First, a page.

He has a good corporate job and holds two university degrees as the first graduate in his family. One would have thought that the last thing Mashudu Thobakgale would want to do is get his hands dirty. However, after he turned 40 getting down in the ground to plant seeds was all he wanted to do.
Thobakgale is a 45-year-old side hustle farmer from Venda in Limpopo who has risked it all to follow his dreams. Inspired by the love of nature and by his mother, Thobakgale started his farming journey in 2017. He learned how to do so only from a book.
He says one of his inspirations to become a farmer was seeing vast communal lands in rural areas underutilised while many people are looking for jobs.
“I am also a conscious eater and I read a report compiled by the Agricultural Research Council (ARC) which talked about malnutrition in South Africa and vitamin B deficiencies in children from rural areas of Limpopo and North West,” he explains.
“After reading this, I decided I will take this as a project and plant vegetables. I then bought a book from the ARC on how to plant vegetables and the rest was history,” Thobakgale says.
Starting his journey as a farmer
Thobakgale is married with three children. He says farming is like an investment plan for his family to inherit one day.
“Farming came about once I reached 40, and I decided I need to work on my retirement plan. (I needed) an option to exit the corporate world. I realised that I always love gardening and planting things, and I thought perhaps I should take this hobby and make it a career. And that’s the best decision I ever took,” he adds.
In 2017 he acquired 24 hectares of communal land in Venda, about 16km from Louis Trichardt. The next year he did a poultry course at the ARC. He intended to do poultry and his main interest of planting vegetables.
“In 2020, as a result of Covid-19, I had enough time to focus on planting vegetables and growing my farm. At first it took a lot of learning and research to get this right, it was not easy,” he admits.
Thobakgale plants peppadews, tomatoes, butternut, sweet peppers and green beans. He also keeps cows, goats and chickens.
Supporting the side hustle
Still working full-time in the telecommunication industry while managing his farm, Thobakgale says his salary helps him to maintain the farm, which is not self-sustaining yet. However, having two jobs takes a lot of discipline.
This is something that he has cultivated from a young age. “My parents influenced me a lot, particularly my mother. She was very strict and she helped me to develop a level of discipline and to be organised. This is something which I carry through every area of my life.”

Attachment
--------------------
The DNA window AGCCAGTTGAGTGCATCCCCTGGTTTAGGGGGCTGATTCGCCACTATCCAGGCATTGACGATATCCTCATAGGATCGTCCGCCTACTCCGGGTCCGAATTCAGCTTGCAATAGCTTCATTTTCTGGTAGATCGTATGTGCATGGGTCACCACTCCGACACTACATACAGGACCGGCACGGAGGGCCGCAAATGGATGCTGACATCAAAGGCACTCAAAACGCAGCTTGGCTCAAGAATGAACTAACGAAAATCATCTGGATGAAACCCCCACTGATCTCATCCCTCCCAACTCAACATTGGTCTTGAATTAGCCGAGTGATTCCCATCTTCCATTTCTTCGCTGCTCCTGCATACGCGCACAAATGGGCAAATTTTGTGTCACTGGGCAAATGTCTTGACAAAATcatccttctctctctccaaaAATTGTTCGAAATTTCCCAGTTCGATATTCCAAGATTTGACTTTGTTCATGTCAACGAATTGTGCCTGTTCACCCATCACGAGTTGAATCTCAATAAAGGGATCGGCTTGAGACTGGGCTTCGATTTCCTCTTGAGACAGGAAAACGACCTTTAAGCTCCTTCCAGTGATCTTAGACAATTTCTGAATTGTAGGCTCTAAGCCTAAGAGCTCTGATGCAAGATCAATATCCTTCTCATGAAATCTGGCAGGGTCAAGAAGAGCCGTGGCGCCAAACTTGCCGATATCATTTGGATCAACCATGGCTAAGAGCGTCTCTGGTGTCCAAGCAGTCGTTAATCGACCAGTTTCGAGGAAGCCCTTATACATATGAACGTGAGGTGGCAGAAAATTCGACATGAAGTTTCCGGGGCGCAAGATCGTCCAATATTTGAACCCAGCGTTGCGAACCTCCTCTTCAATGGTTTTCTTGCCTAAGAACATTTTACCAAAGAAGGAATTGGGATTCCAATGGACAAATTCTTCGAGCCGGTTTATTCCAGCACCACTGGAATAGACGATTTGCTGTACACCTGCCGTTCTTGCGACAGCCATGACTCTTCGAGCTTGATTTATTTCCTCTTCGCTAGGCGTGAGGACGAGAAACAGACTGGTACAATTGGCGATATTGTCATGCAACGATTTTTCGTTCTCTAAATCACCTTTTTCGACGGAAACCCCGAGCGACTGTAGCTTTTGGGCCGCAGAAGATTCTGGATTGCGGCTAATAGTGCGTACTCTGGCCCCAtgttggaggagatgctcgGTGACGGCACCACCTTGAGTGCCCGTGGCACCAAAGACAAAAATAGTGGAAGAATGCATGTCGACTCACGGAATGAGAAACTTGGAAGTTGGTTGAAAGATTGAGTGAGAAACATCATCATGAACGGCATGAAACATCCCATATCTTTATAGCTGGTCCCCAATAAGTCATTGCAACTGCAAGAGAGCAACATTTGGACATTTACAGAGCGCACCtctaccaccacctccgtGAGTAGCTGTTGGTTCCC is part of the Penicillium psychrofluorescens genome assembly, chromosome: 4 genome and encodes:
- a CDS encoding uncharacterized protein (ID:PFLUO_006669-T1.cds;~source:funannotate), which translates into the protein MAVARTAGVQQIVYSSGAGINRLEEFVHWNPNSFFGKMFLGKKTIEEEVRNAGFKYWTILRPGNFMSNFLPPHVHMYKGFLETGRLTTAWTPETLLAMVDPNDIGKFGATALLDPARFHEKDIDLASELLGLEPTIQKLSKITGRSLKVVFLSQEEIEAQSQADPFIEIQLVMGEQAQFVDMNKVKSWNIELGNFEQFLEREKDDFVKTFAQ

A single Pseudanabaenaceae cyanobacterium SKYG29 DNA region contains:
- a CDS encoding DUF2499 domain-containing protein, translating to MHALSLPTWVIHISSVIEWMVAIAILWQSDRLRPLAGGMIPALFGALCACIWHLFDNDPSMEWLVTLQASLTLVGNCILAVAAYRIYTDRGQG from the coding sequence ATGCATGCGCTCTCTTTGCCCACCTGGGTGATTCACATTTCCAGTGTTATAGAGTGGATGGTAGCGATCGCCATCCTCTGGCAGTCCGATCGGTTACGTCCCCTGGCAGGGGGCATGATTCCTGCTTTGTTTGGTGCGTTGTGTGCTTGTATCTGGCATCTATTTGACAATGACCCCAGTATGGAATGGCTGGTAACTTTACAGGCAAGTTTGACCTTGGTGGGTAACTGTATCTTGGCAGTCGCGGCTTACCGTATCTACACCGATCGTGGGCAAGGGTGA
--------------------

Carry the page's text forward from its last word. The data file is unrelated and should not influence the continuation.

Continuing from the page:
Calling Thobakgale a graduate will be an understatement, as he holds many qualifications. He has a national diploma in financial information systems from the University of Johannesburg and a postgraduate diploma in computer auditing at Wits. He also has Bachelors of Commerce in informatics as well as financial management.
Although armed with these qualifications, Thobakgale says he wishes he had spent more time learning about agriculture. “But I didn’t waste my time, because all these qualifications do come in handy in agriculture. The agriculture business is not only about planting, it requires one to know the economics of trading and my financial background does assist me in this regard. I don’t have to employ accountants because I do all my books myself.”
For Thobakgale the main challenge is still financing, as farming is capital intensive. He has also suffered his share of setbacks. “In July I lost three hectares of tomatoes due to frost while I had a contract to deliver 150 tonnes over a six-month period, and I fell short on my targets,” he says.
Despite all these challenges Thobakgale seems to be heading in the right direction. In February he signed a contract with Rhodes Food Group for the supply of tomatoes. In July he signed another contract with a peppadew company to grow crops.
“Given the fact that I started last year in August and so far I have signed to two contracts, it’s an achievement,” he says proudly.
He shares that his dream is to build his side hustle into a successful commercial farming operation, producing crops for both domestic and export markets.
“As they say, farming is a gamble; you plant and do what you need to do, but the Lord controls the weather. After spending so much, you can lose everything if there are floods or insects.”
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